Moonlight Productions has taken on a project as yuge as the ‘Titanic’ itself, the ‘unsinkable’ ship that went down to the sea after hitting an iceberg on its maiden voyage crossing the Atlantic on April 14th 1912. To say that some of the most elite of the elite was aboard would be an understatement. More on that later
The musical with story and book by Peter Stone and lyrics and music by Maury Yeston (who manages to give a small look into several of the many characters aboard), is one of the largest shows Moonlight Productions has loaded in on to their stage. It also won five Tony’s in 2016 one including Best Musical. On some level it plays like an operetta and with the help of a 26- piece orchestra under the baton of Elan McMahan it soars. Under the deft direction of Larry Raben and cast of about 38 with some doing double duty, it is a sight to see.
Roslyn Lehman, Renetta Lloyd and Carlotta Malone coordinated the many costume changes (Theatre Company) Jean-Yves Tessier’s lighting design, with an effective three level set (provided by Gateway Set Rentals), Jim Zadai’s sound that was awesome, but the piece de resistance is Jonathan Infante’s projection designs. They make this behemoth of a project move forward with what looks like little effort (which we know is not), especially in the final scenes when the listing ship is ready to go down. Bravo!
As for the cast, it is one of the strongest ever with mighty voices mostly coming from the large male ensemble including Norman Large as the Captain (E.J. Smith) and Johnny Fletcher’s Officer 1st Class William Murdoch. Others include Richard Bermudez as the first stoker who is a standout, and long time no see Joseph Grienenberger as Henry Etches, 1st Class Steward and Bryan Banville as lookout Fredrick Fleet, (and others).
Robert Townsend (“Mr. Andrew’s Vision”) is Thomas Andrews the architect that designed the Titanic, Steven Glaudini (artistic director of Moonlight Productions) portrays J. Bruce Ismay, Chairman of the Board of White Star Lines and self centered egotist, that some thought was the cause of the ‘accident’ by pushing the Captain to increase the speed in order to set a world’s ocean crossing speed. (“The Blame”) The talent goes deep making Yeston’s music and lyrics so compelling.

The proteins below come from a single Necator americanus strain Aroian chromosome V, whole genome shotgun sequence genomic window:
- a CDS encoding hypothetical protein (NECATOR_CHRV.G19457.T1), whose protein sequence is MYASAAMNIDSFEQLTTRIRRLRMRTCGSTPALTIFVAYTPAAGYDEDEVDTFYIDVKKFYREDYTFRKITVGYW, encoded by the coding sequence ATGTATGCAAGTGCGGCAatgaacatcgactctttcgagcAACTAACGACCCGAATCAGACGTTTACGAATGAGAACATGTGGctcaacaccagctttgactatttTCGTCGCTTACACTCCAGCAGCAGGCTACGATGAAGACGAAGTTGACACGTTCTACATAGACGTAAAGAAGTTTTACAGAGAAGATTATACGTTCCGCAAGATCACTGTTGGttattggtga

I would be remiss if I did not mention Ralph Johnson in this tribute. Johnson stood as a man of compassion portraying Isidor Straus, humanitarian and co-owner with his brother Nathan of Macy’s Department store fame. But it was the lasting love affair with his wife Ida (a lovely and composed Susan Stuber) that captured the hearts when she refused to get on the lifeboat without him. (“Still) They lived together, loved together and would later die together.
And while the story has many moments like this, this one in particular, whether factual or not, brought tears when he wrapped his Champaign glass in a napkin and broke it as he did on their wedding day. Chills even now (nice touch). It was touching and heartfelt amid the chaos of the other passengers vying for an escape route.
Bringing a little humor into this darkness social climber Bets Malone and Greg Nicholas as Alice and Edgar Beane from Second Class go back and forth about Alice’s need to meet up with and mingle with the first class set. (“The First Class Roster”) She makes commentary on each as the names are read, by third class officer Pitman (Evan White) when each boards. She also manages to infiltrate the upper deck, “I Have Danced” much to Edgar’s chagrin.
Adding another touch are the three Kate’s (Katie Sapper, Shaina Knox and Sarah Errington) and a love interest, Jim Farrell (Scott Arnold in a most convincing role) from Third Class. All hail from parts of Ireland. Hats off to choreographer Karl Warden and with his added choreography.
We all know that the cream goes to the top and that’s about how it was on The Titanic. Those in First Class had every opportunity in life. J.J. Astor (Paul Morgavo), Benjamin Guggenheim (Theodore Leib), John Thayer (Sean Jeffrey Barnett) and family, George Widner and wife, Eleanor (Debra Wanger), and were the first passengers given the limited number of lifejackets while those in Third Class were all but kept to their own as the ship took on water.
Impressive also was the company’s heartfelt Finale. Their voices shook the Amphitheatre.
It’s not easy watching a show based on the tragic facts surrounding the sinking of what might have been a glorious hour and years of talk for those involved as passengers and those responsible for the idea, design, construction and overall inner workings of “The Mighty Titanic”. (“How Did They Build The Titanic?”)
Instead, as the roll call of those listed and deceased (1,500 men, women and children) rolled on the closing curtain one could feel how lucky the one passenger, Frank Carlson who missed the boarding, must have felt when all was said and done.
You still have time to catch this seldom produced show through Sept. 3rd. It’s a good investment of your time and another look at a moment in history not seen in movie theatres.
See you at the theatre.
Dates: Through Sept 3rd
Organization: Moonlight Stage Productions
Production Type: Musical
Where: 1200 Vale Terrace Drive, Vista, CA
Ticket Prices: $10.00-$55.00
Venue: Moonlight Amphitheatre
All photos by Ken Jaques Photogaphy